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Former Marine Suing Anesthesiologist After Contracting Hepatitis C

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Former hospital scrub technician Kristen Parker was sentenced to 30 years in prison. She pleaded guilty to stealing drugs, injecting herself and then using the dirty needles on patients. Parker infected bout 35 people with Hepatitis C. (credit: CBS)

Former hospital scrub technician Kristen Parker was sentenced to 30 years in prison. She pleaded guilty to stealing drugs, injecting herself and then using the dirty needles on patients. Parker infected bout 35 people with Hepatitis C. (credit: CBS)

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DENVER (CBS4) – A man who contracted hepatitis C in the Kristen Parker case is suing his anesthesiologist.

The man from Highlands Ranch, Joshua Kraft, says if the doctor had kept the drugs locked up, Parker wouldn’t have been able to steal them.

Parker was an operating room technician in Denver at the time. She contaminated syringes that spread the hepatitis C.

Kraft, a former Marine,  is one of the victims. After contracting hepatitis C he had to undergo 48 weeks of stomach injections and pills.

“It’s definitely not easy and it’s definitely not fun and I wouldn’t want anyone else to have go through with this as well,” Kraft said.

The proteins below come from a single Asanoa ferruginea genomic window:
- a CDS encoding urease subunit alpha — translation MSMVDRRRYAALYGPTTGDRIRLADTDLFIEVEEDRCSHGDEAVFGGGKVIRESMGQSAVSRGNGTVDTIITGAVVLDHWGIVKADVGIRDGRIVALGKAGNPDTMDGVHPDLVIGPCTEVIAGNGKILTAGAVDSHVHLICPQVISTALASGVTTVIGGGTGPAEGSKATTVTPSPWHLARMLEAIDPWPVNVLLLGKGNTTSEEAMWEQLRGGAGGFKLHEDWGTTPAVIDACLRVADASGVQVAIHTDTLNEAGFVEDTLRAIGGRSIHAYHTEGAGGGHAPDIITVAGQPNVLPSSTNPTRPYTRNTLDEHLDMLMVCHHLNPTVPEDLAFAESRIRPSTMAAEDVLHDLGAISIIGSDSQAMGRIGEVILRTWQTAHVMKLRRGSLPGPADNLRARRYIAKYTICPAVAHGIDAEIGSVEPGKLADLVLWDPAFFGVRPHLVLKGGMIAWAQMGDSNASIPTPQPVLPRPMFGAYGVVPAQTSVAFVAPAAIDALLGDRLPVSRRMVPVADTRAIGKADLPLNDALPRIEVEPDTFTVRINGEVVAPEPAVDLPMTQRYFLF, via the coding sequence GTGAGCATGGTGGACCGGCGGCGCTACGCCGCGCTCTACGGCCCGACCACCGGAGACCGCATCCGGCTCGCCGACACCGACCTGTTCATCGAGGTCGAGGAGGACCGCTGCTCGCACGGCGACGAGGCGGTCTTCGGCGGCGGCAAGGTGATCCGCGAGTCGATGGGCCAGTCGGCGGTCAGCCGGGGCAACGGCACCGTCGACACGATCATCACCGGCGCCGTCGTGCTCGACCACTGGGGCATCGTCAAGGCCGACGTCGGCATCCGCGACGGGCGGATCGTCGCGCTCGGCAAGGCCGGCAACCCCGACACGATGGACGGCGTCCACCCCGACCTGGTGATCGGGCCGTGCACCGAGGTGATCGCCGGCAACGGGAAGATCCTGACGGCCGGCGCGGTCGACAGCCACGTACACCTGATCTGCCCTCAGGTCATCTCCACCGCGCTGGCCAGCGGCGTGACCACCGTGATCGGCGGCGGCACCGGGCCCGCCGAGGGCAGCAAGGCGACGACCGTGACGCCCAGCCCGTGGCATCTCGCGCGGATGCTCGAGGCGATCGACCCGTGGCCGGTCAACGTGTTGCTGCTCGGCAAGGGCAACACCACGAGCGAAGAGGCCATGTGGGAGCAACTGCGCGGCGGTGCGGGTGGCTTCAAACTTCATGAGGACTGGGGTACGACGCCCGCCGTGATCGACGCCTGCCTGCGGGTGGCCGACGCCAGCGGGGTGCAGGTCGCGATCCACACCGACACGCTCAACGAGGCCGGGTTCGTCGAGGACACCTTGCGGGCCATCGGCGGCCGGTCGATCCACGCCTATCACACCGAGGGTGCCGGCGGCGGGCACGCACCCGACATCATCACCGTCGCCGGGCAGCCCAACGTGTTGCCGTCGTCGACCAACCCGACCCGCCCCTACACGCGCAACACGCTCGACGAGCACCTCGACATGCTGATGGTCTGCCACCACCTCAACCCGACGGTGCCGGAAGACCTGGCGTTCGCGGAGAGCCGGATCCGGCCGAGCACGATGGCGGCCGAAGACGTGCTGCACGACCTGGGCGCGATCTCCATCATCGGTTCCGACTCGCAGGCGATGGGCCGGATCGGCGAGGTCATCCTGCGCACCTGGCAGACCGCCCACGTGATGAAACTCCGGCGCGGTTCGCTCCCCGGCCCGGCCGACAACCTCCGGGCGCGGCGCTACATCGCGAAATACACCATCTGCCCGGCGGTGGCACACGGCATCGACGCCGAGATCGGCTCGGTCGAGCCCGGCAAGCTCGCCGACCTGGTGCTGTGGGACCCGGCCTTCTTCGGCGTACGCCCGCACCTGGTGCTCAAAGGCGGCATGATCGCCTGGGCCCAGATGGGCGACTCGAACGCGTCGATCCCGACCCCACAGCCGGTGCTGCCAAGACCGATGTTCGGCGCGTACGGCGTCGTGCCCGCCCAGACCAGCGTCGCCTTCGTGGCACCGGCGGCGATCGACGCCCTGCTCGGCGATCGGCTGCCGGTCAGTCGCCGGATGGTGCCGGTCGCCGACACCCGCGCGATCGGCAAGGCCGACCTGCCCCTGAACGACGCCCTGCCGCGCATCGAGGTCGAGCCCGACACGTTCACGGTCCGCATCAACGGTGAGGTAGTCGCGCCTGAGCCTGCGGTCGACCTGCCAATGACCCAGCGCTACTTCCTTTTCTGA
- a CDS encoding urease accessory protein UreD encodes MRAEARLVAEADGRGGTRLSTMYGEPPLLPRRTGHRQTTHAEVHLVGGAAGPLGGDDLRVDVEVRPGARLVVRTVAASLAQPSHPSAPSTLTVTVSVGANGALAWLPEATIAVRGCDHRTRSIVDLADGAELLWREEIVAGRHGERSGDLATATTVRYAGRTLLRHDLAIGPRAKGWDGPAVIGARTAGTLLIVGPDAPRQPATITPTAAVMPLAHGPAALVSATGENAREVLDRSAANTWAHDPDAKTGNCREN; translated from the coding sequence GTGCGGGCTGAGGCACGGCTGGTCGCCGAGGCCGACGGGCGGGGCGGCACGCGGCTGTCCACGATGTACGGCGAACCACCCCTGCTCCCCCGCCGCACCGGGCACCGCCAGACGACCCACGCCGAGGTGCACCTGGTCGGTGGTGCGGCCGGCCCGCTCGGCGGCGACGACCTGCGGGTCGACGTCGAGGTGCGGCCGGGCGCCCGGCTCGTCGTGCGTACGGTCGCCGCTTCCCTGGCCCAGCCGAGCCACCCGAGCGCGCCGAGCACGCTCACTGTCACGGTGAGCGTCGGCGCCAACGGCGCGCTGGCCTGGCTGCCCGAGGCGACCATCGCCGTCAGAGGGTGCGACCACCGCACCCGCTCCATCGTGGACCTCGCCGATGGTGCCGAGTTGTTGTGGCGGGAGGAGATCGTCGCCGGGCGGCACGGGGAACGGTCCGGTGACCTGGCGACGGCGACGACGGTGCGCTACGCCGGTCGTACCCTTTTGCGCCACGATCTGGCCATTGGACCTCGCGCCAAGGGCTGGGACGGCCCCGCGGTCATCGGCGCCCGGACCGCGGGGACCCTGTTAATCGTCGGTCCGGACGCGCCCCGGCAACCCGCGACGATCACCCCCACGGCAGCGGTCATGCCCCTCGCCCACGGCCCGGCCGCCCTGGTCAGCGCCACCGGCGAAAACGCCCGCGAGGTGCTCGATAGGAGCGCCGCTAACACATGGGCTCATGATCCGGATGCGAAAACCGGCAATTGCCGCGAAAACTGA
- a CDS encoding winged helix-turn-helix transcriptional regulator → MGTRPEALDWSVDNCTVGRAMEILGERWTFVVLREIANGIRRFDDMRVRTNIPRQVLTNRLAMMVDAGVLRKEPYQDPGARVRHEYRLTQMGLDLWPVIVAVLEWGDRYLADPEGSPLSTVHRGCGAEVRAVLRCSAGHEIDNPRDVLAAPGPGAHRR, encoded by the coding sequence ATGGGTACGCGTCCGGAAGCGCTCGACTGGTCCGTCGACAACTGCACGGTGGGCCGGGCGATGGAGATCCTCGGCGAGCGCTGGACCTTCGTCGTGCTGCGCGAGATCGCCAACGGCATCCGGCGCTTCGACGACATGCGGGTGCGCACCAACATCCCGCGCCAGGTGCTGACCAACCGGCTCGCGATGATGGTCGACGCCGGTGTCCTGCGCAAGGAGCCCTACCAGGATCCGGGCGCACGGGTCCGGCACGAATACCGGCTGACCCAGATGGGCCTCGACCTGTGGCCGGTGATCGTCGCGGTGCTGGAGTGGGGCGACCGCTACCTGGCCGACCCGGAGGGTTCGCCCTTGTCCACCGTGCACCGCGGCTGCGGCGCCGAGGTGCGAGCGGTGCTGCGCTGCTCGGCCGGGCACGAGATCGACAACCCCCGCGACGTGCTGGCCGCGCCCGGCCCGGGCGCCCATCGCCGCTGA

He had entered Rose Medical Center to have a tumor removed but it’s believed Parker replaced a syringe of the drug fentanyl with a dirty needle and saline solution.

“I guess I was kind of surprised there was a drug addict loose in the operating room,” Kraft said.

He is now suing the anesthesiologist on his operation, Dr. Sherry Gorman. The suit claims Gorman left the fentanyl unsecured and unlocked where Parker was able to steal it.

“They do have rules and regulations to contain the drugs. The lockbox isn’t just there for show. The lockbox is there to lock the drugs up until the doctor uses it,” Kraft said.

The anesthesiologist in his case said in a court document that she would cover the syringe with something in a drawer “so that it would not be visible if the drawer were opened.”

Memos to anesthesiologists at Rose Hospital in 2001 and again in 2009 warn “never leave controlled substances unlocked or unattended.”

“Unfortunately at Rose Medical Center in 2009 it was more of a widespread process that anesthesiologists were ignoring this patient safety rule in the operating room and playing Russian roulette with their patients’ safety,” Kraft’s attorney Hollynd Hoskins said.

Rose Medical Center was also named as a defendant in the lawsuit. It settled with the plaintiffs and had no comment

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